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Wednesday, February 14, 2007

Accounting for real estate in one's net worth statement

While I'm not a "personal finance" blogger per se, several personal finance blogs are places I frequently visit. One ongoing topic on those blogs is how to account for residential real estate in one's net worth calculations.

This is an area where personal finance meets High Finance, and where lots of fancy financial concepts hit personal reality. The choices vary greatly, from using a relatively conservative approach of going with your real-estate tax assessment, to bird-dogging comparables and using Zillow estimates to track your house price as if it's a stock.

Personally, I don't like using highly volatile measures to account for real property in the net worth statement, so we use a conservative approach: we use the appraised value of our house as of our last refinance. In the net worth spreadsheet, we regard "equity" as the difference between the appraised value and our mortgage principal. This ignores unrealized costs like the cost of selling the house, but this refi was several years ago and our house has appreciated enough since then (even accounting for recent price drops) that there's definitely enough "headroom" in our actual equity to cover this sort of thing.

This approach has the advantage that we capture monthly mortgage principal paydown, but other than that the real-estate part of our net worth stays fixed. This means the main contributor to our net worth changes is investment appreciation and savings.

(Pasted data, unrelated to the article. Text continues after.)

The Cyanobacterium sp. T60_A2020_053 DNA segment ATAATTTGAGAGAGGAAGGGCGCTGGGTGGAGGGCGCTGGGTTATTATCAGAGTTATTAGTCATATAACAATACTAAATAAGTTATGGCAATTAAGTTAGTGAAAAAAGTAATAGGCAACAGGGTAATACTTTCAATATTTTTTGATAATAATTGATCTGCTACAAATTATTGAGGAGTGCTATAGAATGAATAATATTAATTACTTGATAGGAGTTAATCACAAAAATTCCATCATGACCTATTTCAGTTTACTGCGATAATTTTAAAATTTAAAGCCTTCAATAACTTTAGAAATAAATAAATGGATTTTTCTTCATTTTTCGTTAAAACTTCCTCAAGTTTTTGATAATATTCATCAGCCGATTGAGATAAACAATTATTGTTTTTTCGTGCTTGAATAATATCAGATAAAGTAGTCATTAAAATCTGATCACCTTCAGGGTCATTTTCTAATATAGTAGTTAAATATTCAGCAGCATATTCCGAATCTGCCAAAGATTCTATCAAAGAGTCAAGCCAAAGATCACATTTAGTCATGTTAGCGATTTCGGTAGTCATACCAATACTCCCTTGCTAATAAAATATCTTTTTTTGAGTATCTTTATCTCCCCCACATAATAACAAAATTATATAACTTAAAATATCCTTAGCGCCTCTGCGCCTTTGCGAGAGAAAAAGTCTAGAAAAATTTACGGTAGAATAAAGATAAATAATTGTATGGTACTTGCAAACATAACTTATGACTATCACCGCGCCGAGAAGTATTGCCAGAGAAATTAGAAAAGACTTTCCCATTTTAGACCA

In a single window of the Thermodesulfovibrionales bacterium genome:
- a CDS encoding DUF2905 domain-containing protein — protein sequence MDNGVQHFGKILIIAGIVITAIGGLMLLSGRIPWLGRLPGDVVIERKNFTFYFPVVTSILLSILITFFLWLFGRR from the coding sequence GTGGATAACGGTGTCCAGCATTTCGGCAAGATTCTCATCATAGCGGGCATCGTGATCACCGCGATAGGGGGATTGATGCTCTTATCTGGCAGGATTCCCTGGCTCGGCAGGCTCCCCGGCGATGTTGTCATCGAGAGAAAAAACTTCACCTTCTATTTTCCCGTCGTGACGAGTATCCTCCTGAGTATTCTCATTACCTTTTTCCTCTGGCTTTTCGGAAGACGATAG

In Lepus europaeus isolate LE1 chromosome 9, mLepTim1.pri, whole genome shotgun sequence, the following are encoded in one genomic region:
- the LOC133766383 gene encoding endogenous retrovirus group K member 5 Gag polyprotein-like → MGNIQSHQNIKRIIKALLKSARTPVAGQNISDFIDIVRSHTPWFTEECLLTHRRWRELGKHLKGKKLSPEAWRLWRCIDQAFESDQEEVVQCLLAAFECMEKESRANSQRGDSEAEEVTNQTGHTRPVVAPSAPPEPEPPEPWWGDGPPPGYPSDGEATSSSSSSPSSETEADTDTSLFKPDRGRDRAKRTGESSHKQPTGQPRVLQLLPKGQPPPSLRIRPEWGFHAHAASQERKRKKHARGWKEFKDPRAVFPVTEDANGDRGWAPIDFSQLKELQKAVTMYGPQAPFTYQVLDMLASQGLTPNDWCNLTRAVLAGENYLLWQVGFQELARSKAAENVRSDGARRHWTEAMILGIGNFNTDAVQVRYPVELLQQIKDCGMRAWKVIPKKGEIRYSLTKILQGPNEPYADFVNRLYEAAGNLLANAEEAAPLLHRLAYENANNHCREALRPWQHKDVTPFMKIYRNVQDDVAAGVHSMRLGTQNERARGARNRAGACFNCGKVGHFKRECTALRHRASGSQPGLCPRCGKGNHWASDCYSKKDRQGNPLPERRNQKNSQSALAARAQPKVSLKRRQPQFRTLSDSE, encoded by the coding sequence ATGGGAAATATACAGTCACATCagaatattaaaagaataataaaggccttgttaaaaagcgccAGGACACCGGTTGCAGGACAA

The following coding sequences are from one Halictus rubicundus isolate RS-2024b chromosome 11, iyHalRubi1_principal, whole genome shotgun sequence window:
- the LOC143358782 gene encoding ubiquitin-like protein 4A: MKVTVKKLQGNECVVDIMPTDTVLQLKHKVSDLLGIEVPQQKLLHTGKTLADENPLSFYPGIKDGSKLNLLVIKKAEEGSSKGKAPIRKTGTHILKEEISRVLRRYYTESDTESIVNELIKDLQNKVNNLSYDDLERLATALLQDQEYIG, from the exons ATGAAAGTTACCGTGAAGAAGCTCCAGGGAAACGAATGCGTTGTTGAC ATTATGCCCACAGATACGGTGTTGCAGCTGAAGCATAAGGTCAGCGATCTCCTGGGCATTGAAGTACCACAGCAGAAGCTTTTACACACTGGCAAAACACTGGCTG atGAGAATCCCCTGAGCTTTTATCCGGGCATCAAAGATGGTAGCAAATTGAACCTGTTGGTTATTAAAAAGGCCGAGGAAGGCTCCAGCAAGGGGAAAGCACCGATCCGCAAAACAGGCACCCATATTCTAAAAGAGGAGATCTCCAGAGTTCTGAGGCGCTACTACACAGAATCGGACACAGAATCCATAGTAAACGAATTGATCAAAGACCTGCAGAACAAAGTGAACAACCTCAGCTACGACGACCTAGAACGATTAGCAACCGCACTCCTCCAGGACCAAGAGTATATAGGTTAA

Comments:
I use Zillow because it helps me keep things closer to accurate. I don't want to count on an asset that I don't really have.

Also since similar homes in my area have dropped in value some 15%, it seems smart to stay on the conservative side.
 
I guess some part of this is the timing. My appraisal was long enough ago that _it's_ the "conservative" valuation; real-estate values went up about 60% since then, and have since dropped about 5-10% locally.

I still think tracking with something as volatile as Zillow introduces too much noise into net worth monitoring; part of the nice thing about watching your net worth is seeing it trend upward over time. Watching Zillow knock $20K off one month and add back $15K the next makes this a pain.

If I was to take a "conservative line" with Zillow, I'd only let it trend down, resetting the market value only as it drops. This way, one has a "pessimistic" net worth calculation. I'd note the current Zillow number as a "footnote" in the spreadsheet.
 
I use the value on the tax roles plus about 10%. I figure this is fairly conservative.

I agree that if people use pie-in-the-sky estimates of value, they may as well not even do a net worth statement since it's not worth anything.

The whole purpose of the net worth statement is to see how you are doing financially. You have to be honest or you're wasting your time.

JLP

AllFinancialMatters
 
In California, the "Prop 13" rules make the tax assessment not useful if you've lived in your house for awhile; the assessment is set at the price you paid when you bought your house, and changes 1% per year. This results in houses that are older being assessed at far less than market value, making it not so useful for net worth calculations.

But in states where assessments generally track market value, it's probably a reasonable conservative estimate.
 
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